Dr. Herman Taylor
Heart disease is the leading cause of death in African Americans and the Jackson Heart Study (JHS), co-funded by the National Heart, Lung, and Blood Institute (NHLBI) and the National Center on Minority Health and Health Disparities (NCMHD), is exploring the reasons for this and pursuing new approaches to reduce it. The JHS is the largest study in history to investigate the genetic factors that affect high blood pressure, heart disease, stroke, diabetes, and other diseases in African Americans.
Dr. Herman Taylor, principle investigator of the Jackson Heart Study joins the show to discuss this study and how it will hopefully change the way African Americans look at heart disease.
Dr. Herman Taylor is the Director and Principal Investigator of the JHS. He is also Professor of Medicine and Attending Physician in the Division of Cardiovascular Diseases and Internal Medicine, UMMC; Visiting Professor of Biology in the Division of Natural Sciences at Tougaloo College; and Clinical Professor of Epidemiology and Preventive Medicine at Jackson State University. He is a Fellow in the American College of Cardiology and in the American Heart Association. Dr. Taylor is the recipient of numerous awards; including the Minority Access Role Model Award and the Herbert W. Nickens Award for Excellence in Epidemiological Research in 2004. Dr. Taylor has cultivated and fostered a unique partnership among the JHS, the participating colleges/universities, the sponsoring NIH Institutes and the community. He envisions helping to create a better understanding of CVD among African Americans as a guide to effective strategies to improve health and eliminate health disparities.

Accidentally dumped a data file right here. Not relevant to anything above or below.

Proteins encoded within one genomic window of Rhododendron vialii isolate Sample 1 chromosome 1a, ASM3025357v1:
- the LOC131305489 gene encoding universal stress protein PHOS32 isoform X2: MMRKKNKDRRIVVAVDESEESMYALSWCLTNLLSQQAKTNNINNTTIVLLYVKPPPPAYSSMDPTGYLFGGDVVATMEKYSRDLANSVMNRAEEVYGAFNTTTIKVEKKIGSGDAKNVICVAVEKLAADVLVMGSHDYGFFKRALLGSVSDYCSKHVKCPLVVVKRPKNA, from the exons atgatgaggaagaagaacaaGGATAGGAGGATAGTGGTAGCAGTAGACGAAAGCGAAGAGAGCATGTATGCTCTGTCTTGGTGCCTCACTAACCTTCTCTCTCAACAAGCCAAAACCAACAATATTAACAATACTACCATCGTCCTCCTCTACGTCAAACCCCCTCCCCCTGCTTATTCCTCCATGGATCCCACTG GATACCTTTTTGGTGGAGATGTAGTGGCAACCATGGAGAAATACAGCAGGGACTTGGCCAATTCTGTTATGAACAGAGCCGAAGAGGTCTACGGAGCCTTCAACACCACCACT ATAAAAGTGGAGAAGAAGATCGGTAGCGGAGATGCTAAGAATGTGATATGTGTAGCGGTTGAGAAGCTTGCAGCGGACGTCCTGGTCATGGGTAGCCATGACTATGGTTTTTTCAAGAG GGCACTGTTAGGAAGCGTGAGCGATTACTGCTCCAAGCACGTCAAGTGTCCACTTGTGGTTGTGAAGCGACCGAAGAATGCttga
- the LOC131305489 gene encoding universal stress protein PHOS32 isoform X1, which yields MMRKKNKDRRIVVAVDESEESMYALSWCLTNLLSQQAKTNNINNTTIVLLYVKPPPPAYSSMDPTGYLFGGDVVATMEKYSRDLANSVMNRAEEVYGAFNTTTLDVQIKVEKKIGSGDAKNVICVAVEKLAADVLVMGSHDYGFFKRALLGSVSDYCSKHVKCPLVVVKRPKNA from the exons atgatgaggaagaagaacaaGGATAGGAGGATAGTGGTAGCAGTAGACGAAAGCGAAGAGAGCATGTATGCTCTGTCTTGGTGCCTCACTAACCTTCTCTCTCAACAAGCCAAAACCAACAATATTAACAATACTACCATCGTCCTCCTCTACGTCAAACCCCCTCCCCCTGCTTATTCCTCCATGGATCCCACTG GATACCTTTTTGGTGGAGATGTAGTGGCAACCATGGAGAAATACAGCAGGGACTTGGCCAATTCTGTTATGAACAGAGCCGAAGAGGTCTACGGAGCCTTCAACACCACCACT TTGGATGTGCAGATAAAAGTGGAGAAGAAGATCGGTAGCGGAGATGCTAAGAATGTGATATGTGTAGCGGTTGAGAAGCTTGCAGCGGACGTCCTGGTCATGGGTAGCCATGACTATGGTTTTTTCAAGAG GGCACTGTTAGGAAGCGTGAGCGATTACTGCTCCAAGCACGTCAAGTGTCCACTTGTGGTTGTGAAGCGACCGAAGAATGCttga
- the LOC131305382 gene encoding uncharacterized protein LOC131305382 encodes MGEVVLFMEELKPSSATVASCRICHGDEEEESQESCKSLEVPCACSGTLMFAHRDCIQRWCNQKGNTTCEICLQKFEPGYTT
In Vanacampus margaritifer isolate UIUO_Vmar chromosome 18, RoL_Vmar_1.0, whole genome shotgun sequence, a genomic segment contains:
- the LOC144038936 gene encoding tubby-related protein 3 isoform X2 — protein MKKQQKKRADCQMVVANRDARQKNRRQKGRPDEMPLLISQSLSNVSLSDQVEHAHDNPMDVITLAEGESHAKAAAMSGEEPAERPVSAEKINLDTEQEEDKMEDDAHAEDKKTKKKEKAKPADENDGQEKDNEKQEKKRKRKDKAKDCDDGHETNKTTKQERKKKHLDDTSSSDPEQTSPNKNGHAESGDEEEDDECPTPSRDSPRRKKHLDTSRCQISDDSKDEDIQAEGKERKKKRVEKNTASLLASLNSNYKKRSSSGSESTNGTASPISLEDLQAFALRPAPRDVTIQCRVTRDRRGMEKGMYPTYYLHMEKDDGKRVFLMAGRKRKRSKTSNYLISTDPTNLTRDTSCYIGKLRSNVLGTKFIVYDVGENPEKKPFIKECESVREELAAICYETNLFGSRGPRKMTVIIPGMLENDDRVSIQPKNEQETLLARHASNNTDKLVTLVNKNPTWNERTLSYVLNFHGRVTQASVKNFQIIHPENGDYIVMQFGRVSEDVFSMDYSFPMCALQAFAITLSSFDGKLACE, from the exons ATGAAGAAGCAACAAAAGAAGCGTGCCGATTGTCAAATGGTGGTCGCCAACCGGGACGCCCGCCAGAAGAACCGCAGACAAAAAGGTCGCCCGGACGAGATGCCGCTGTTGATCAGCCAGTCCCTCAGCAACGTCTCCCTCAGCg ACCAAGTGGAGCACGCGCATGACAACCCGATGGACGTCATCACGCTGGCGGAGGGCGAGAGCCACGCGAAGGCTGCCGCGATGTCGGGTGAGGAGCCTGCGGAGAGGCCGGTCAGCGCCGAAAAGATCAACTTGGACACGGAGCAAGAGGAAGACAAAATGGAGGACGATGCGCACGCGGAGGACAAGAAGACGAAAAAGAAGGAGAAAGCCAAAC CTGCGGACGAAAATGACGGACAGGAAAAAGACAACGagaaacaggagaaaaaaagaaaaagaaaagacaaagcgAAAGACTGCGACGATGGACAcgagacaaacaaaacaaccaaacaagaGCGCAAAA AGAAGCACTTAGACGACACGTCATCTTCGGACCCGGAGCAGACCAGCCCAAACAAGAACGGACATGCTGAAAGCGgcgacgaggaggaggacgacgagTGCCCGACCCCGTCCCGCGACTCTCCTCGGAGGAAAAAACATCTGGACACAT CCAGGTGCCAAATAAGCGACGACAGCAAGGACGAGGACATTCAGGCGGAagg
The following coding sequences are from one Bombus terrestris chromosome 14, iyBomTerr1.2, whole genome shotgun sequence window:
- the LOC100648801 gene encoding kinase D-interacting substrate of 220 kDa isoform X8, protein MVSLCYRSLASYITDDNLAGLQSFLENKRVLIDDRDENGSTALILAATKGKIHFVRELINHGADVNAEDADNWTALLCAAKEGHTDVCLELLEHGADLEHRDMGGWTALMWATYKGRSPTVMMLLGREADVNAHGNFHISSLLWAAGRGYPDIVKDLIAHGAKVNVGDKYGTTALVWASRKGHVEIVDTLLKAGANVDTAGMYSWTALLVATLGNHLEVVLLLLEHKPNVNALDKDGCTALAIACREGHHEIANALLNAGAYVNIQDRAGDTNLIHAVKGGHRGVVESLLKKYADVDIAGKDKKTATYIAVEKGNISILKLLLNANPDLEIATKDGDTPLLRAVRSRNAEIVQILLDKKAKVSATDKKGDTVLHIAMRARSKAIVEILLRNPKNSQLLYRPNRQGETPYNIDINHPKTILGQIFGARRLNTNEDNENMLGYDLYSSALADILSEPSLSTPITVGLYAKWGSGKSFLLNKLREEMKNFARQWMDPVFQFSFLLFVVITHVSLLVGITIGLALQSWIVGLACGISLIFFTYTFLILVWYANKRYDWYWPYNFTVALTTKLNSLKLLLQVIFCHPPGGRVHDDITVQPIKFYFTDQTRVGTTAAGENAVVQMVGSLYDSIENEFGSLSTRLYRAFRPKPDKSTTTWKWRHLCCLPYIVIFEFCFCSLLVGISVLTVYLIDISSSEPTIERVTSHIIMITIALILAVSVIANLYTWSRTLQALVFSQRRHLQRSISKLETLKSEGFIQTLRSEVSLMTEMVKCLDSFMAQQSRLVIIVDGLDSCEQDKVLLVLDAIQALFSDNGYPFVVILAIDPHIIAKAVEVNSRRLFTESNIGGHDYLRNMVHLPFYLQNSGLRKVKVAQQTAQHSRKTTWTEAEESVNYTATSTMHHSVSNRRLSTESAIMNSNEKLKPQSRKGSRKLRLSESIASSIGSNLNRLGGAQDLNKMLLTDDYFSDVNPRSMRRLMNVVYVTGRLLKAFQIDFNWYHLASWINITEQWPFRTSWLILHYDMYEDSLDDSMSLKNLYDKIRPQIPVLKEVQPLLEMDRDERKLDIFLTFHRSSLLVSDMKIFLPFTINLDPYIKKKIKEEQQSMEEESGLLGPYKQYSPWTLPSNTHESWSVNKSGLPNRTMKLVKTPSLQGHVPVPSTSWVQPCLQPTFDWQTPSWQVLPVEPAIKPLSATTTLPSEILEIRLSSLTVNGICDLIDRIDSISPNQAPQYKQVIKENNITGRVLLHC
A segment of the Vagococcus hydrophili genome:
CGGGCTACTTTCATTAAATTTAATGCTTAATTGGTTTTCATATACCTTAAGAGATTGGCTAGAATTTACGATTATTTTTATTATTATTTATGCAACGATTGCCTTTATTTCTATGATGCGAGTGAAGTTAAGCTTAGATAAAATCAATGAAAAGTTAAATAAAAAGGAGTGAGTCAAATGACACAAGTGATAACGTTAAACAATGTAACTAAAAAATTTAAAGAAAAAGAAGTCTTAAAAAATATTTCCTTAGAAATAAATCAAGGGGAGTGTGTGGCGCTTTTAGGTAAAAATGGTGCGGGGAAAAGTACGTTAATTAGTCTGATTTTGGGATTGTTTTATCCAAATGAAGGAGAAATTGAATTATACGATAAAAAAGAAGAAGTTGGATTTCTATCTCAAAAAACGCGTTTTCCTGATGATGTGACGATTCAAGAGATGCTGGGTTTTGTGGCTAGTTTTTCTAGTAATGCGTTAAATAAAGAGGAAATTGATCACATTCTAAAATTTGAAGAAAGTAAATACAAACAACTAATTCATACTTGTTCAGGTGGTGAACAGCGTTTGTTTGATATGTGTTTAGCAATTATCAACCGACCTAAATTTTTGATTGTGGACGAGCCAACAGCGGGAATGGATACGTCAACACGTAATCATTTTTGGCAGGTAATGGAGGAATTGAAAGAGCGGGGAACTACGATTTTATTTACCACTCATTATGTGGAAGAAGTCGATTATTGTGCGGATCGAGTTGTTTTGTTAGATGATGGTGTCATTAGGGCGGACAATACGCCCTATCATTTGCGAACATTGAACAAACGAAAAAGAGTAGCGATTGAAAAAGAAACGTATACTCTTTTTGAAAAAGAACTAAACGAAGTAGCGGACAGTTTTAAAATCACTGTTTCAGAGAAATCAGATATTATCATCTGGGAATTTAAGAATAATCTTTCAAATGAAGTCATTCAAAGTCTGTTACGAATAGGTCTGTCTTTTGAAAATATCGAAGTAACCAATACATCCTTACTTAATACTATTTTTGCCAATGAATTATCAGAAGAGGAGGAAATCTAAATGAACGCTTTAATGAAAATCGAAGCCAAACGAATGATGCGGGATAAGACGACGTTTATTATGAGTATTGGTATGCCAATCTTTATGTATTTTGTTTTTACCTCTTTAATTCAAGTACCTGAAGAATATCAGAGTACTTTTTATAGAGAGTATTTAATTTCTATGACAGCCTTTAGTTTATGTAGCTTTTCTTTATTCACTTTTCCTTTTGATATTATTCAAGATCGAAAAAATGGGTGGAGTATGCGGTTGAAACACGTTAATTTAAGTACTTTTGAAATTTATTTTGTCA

Dr. Derrick DeSilva